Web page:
Philobiblon: Click and pay

Friday, January 20, 2006

Click and pay

I think you could say online shopping has come of age:

A total of 24 million UK consumers shopped online last year, spending an average of £816 each during the year and £208 over the Christmas period. Sales peaked in the week starting December 5, when £653 million was spent online.

I heard a speaker on Today saying this was 10 per cent of total spend.

Well I do my bit - I'd reckon 90 per cent plus of what I spend is online.

I was thinking about the environmental effects of this - has anyone seen any analysis? It has to greatly cut journeys of consumers to the shops, and mean at least one less journey (from warehouse to shop). It also, presumably, cuts impulse buys and hence consumption. And eBay means that many things are "recycled".

Then a small piece of good news out of Malaysia - a senator has got himself into trouble by divorcing his wife by text:
The prosecuting sharia officer, Mohamad Yusof Sulaiman, had asked for a heavier sentence, saying it would better highlight the seriousness of the offence.
"Cases such as this are happening often these days," he said.
"Even [non-government organisations] have been critical of Islamic laws lately, especially on matrimonial matters which are said to favour certain parties."


Anonymous Anonymous said...

HMV will rue this. They lost a chunk of high-street trade to the supermarkets, a chunk to iTunes and other downloads, and a chunk to Amazon and Play. This Christmas has seen the first real indicators of which high-street stores are going to be wiped out by etailing. If you have shares, pay attention to this.

Having online shopping delivered by superstores may reduce journeys, but small shops in town centres could club together for multi-store deliveries.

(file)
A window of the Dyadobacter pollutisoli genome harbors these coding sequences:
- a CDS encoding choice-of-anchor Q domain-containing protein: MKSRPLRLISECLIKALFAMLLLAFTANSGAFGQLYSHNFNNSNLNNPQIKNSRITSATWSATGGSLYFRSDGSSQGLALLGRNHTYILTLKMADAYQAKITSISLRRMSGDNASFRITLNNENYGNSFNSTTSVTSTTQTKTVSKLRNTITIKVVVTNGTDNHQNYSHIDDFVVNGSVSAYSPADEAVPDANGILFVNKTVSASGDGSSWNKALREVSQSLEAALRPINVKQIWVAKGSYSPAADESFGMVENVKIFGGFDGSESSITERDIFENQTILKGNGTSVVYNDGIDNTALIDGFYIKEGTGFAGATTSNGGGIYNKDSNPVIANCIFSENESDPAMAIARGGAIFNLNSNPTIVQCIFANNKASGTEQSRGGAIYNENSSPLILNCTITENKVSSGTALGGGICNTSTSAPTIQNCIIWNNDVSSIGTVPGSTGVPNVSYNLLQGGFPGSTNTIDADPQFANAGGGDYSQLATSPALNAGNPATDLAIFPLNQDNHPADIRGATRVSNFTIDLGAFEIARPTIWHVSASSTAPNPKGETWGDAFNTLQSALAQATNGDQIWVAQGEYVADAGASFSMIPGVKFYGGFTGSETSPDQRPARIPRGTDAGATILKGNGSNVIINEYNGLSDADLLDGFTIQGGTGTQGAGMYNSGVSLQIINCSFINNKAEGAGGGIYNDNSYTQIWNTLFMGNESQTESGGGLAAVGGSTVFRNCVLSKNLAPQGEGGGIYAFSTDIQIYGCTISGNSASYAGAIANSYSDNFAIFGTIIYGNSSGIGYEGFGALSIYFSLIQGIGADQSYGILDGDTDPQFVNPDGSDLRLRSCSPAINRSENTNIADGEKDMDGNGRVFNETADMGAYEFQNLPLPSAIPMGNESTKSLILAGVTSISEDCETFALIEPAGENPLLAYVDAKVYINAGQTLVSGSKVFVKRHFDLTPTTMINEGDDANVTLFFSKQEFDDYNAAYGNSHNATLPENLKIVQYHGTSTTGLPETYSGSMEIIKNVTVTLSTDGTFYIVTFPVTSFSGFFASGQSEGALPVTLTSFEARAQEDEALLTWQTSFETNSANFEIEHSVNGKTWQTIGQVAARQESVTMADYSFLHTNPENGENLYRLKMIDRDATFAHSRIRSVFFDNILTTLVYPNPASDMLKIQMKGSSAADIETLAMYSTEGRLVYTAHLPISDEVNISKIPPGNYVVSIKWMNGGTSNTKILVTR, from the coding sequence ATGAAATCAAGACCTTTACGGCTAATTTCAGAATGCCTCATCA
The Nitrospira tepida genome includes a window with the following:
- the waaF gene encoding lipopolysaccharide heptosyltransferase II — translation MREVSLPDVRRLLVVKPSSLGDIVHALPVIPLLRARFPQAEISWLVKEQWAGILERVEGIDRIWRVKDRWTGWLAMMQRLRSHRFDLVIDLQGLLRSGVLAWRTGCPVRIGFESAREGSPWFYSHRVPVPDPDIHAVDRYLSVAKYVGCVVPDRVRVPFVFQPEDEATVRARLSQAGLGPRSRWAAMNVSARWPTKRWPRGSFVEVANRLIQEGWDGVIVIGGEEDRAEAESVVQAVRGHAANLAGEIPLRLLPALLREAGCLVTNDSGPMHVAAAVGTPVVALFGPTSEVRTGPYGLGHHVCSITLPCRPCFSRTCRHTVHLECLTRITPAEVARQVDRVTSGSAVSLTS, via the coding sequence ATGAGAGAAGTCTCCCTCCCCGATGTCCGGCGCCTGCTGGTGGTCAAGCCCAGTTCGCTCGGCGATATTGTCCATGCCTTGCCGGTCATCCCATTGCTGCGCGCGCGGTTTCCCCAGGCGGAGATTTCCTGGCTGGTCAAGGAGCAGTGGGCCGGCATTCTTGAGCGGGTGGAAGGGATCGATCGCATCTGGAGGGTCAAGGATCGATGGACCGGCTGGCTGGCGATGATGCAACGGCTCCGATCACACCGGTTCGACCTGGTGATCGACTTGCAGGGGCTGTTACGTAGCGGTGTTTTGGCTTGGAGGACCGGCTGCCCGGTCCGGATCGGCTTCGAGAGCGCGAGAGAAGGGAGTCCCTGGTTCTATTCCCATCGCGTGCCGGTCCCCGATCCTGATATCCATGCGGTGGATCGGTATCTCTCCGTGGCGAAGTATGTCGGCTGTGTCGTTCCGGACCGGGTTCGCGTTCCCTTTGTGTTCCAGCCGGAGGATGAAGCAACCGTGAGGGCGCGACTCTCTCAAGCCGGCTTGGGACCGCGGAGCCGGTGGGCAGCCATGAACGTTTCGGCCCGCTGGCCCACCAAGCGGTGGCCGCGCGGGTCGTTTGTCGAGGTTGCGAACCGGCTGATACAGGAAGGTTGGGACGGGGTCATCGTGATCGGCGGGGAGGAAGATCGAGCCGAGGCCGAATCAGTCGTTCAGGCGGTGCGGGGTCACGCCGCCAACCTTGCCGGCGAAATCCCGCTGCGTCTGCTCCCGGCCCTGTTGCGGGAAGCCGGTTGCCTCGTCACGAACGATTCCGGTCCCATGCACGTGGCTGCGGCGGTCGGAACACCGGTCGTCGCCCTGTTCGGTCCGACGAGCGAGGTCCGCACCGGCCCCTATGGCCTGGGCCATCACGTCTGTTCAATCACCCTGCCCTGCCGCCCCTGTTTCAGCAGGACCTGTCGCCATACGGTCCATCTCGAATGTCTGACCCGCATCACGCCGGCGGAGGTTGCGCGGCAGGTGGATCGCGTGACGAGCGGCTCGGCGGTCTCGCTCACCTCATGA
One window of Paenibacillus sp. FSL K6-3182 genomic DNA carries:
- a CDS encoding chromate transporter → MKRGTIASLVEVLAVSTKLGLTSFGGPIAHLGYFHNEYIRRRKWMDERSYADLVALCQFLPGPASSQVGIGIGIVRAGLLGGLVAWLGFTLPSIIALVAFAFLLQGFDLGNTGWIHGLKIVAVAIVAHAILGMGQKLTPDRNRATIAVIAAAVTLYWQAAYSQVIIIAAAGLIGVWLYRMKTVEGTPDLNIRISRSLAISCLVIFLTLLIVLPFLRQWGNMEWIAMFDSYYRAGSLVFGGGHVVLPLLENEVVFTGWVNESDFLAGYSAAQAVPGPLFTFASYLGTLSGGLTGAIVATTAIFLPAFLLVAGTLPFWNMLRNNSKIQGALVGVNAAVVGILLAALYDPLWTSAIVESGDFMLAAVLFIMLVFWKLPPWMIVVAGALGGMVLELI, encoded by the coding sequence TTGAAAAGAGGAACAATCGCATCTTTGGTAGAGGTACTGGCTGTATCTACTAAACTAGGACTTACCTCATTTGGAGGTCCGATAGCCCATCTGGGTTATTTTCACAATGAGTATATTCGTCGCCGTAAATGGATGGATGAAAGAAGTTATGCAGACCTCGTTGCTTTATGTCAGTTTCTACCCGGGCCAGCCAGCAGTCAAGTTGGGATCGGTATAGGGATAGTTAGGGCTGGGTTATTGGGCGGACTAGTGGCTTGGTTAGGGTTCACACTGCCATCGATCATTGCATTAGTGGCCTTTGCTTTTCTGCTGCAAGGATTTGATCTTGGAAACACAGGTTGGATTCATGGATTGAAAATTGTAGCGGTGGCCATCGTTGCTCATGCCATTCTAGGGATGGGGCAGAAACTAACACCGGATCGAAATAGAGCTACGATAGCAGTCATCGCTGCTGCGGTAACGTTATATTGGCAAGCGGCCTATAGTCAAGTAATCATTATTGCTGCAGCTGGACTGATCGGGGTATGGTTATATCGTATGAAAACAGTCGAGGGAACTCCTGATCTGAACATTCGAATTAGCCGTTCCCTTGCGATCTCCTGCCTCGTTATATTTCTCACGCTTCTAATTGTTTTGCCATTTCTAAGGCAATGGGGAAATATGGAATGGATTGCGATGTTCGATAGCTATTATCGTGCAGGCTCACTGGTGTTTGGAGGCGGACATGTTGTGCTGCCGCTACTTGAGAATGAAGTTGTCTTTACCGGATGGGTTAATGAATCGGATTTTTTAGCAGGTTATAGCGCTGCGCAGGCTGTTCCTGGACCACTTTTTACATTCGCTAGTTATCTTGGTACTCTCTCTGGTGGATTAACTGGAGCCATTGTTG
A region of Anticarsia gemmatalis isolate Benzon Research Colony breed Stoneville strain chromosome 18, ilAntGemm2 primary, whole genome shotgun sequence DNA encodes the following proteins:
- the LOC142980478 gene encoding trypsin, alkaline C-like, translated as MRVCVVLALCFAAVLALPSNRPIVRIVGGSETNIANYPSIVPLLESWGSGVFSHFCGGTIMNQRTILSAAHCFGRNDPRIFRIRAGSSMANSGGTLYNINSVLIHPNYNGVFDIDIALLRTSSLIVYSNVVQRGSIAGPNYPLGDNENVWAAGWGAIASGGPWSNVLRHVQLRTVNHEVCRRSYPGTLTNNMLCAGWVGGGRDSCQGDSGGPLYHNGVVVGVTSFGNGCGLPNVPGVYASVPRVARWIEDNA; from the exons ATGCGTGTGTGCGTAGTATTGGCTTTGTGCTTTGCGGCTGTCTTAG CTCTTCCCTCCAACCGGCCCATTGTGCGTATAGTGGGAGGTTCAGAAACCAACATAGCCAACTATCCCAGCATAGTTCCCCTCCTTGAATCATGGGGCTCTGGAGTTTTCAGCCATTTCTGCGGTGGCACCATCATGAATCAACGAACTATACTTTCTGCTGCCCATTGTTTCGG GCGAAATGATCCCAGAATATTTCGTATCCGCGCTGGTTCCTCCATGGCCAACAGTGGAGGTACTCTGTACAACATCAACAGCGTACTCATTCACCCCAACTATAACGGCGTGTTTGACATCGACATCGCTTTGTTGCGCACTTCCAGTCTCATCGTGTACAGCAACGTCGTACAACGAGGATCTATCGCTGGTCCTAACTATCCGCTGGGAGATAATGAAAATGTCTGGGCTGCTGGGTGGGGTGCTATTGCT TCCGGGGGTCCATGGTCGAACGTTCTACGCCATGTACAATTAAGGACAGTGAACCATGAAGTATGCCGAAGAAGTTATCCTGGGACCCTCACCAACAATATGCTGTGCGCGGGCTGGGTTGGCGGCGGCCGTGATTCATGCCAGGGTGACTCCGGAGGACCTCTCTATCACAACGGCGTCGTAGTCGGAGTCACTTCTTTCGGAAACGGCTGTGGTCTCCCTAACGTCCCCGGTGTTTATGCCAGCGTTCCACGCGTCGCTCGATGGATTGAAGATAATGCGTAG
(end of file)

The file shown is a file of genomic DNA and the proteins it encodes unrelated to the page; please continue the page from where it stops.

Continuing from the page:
Amusingly, economists still refer to 'confidence in the economy' and mortgage rates, bless 'em. These are ripples against the coming tidal wave of personal credit card debt. Many people have already spent their disposable income for the next decade.

The expectation that continuous growth is feasible and anything less is failure, like most things in the world of economics, is completely mad.

I've never met an economist who chose reality over theory, though. The CBI will blame it all on red tape and H&S and the government and leprechauns and anything else they can think of.

In reality, about 70% of new businesses, and maybe 25% of current businesses have little or no inherent profitability anyway. Bad ideas badly implemented, waiting to crash and burn.


1/20/2006 03:03:00 pm  
Blogger Natalie Bennett said...

The great problem with economics is that as the investment adverts say: "past performance is no indication of the future", or something like that. I read an interesting piece - forgotten where now - that argued that if property prices kept rising in the West, and it said they could because of cash inflows from the high-saving economies of Asia - we could all basically live off the value of our houses. Who knows? Short answer - not the economists.

1/20/2006 05:49:00 pm  

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